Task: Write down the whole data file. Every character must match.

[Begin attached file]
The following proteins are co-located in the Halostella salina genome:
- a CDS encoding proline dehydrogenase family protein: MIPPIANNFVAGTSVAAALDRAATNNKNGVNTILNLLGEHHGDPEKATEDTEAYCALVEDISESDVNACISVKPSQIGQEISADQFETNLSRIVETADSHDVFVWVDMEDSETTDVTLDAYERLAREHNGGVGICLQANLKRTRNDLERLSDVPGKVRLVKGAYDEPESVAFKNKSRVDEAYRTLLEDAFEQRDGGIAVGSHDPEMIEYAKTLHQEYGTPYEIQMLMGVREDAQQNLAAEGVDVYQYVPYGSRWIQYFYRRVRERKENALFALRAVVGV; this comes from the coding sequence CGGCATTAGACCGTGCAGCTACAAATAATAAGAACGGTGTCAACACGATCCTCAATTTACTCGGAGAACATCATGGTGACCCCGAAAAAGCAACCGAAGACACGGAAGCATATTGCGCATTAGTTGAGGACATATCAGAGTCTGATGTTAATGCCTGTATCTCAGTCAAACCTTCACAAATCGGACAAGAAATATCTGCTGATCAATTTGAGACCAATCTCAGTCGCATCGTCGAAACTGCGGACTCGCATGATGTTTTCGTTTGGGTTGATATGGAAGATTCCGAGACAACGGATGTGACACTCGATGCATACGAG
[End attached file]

The following proteins are co-located in the Halostella salina genome:
- a CDS encoding proline dehydrogenase family protein: MIPPIANNFVAGTSVAAALDRAATNNKNGVNTILNLLGEHHGDPEKATEDTEAYCALVEDISESDVNACISVKPSQIGQEISADQFETNLSRIVETADSHDVFVWVDMEDSETTDVTLDAYERLAREHNGGVGICLQANLKRTRNDLERLSDVPGKVRLVKGAYDEPESVAFKNKSRVDEAYRTLLEDAFEQRDGGIAVGSHDPEMIEYAKTLHQEYGTPYEIQMLMGVREDAQQNLAAEGVDVYQYVPYGSRWIQYFYRRVRERKENALFALRAVVGV; this comes from the coding sequence CGGCATTAGACCGTGCAGCTACAAATAATAAGAACGGTGTCAACACGATCCTCAATTTACTCGGAGAACATCATGGTGACCCCGAAAAAGCAACCGAAGACACGGAAGCATATTGCGCATTAGTTGAGGACATATCAGAGTCTGATGTTAATGCCTGTATCTCAGTCAAACCTTCACAAATCGGACAAGAAATATCTGCTGATCAATTTGAGACCAATCTCAGTCGCATCGTCGAAACTGCGGACTCGCATGATGTTTTCGTTTGGGTTGATATGGAAGATTCCGAGACAACGGATGTGACACTCGATGCATACGAG